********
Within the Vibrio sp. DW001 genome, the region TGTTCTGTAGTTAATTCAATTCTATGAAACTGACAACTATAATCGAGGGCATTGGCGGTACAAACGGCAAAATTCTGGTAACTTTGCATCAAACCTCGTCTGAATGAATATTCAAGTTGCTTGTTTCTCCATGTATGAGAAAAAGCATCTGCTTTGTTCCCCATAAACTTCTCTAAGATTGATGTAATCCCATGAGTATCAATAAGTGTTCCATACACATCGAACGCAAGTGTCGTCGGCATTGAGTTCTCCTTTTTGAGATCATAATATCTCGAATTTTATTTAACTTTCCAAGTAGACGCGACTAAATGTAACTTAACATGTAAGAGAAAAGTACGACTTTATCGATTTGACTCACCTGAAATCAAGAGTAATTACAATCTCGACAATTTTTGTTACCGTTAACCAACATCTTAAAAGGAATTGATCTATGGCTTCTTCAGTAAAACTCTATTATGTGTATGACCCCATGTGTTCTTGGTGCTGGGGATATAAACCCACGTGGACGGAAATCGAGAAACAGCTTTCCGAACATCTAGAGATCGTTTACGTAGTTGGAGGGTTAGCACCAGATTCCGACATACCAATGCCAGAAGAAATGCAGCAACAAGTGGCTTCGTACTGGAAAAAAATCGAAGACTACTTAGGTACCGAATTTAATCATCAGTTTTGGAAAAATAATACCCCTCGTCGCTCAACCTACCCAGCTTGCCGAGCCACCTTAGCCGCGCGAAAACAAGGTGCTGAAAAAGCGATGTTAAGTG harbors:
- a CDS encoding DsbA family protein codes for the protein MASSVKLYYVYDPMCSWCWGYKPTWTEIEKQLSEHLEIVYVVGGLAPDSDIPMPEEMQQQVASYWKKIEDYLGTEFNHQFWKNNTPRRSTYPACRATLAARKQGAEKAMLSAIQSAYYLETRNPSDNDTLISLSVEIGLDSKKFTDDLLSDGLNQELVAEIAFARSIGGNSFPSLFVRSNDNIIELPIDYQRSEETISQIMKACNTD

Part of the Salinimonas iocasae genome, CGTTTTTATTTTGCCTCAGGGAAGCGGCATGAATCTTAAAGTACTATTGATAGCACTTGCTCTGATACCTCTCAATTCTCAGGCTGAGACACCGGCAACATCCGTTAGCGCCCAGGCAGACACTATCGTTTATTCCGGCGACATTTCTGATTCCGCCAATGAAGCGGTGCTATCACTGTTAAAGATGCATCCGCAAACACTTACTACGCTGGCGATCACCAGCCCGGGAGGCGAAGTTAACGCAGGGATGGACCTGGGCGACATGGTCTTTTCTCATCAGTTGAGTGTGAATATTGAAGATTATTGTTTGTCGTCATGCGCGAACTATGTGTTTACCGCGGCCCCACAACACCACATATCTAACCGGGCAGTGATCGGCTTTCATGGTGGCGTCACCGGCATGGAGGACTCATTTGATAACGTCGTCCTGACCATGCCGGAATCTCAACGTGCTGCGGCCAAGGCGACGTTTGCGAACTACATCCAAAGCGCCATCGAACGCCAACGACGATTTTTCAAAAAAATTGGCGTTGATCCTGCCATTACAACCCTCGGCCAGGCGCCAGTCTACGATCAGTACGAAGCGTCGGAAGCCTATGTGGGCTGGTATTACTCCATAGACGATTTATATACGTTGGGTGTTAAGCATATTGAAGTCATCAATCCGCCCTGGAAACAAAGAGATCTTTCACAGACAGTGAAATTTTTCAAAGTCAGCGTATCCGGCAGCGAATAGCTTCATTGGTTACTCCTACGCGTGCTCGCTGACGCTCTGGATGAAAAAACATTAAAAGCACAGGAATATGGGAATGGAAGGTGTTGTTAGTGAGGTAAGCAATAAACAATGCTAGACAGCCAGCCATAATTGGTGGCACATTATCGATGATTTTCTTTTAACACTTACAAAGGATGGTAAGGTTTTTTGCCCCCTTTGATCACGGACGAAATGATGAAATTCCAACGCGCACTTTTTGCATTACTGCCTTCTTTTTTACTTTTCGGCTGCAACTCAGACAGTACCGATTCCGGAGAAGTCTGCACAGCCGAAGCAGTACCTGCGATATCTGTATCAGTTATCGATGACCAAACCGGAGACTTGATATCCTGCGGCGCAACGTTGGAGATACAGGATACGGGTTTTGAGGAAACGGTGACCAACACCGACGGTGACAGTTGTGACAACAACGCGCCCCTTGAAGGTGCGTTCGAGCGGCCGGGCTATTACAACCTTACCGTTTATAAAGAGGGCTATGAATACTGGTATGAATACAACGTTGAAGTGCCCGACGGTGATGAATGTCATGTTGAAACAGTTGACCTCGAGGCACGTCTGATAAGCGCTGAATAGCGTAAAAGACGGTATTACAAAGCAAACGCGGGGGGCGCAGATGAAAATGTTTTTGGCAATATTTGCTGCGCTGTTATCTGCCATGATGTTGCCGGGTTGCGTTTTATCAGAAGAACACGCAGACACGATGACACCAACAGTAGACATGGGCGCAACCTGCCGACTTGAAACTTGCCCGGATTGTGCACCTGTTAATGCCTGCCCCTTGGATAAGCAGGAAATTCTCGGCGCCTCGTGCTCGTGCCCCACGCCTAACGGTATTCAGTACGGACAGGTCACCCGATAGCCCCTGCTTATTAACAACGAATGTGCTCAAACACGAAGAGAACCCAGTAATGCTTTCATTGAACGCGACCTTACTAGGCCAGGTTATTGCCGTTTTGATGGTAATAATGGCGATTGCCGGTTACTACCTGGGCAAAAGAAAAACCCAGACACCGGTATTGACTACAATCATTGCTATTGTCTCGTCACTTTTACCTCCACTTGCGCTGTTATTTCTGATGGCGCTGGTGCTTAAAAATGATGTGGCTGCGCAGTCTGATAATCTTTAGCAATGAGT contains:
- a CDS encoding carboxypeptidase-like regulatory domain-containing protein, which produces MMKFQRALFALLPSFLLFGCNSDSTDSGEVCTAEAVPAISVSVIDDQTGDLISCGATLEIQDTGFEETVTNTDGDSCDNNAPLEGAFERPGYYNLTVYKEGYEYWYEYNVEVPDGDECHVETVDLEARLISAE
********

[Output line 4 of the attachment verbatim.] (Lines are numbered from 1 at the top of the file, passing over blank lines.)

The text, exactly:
- a CDS encoding carboxypeptidase-like regulatory domain-containing protein, which produces MMKFQRALFALLPSFLLFGCNSDSTDSGEVCTAEAVPAISVSVIDDQTGDLISCGATLEIQDTGFEETVTNTDGDSCDNNAPLEGAFERPGYYNLTVYKEGYEYWYEYNVEVPDGDECHVETVDLEARLISAE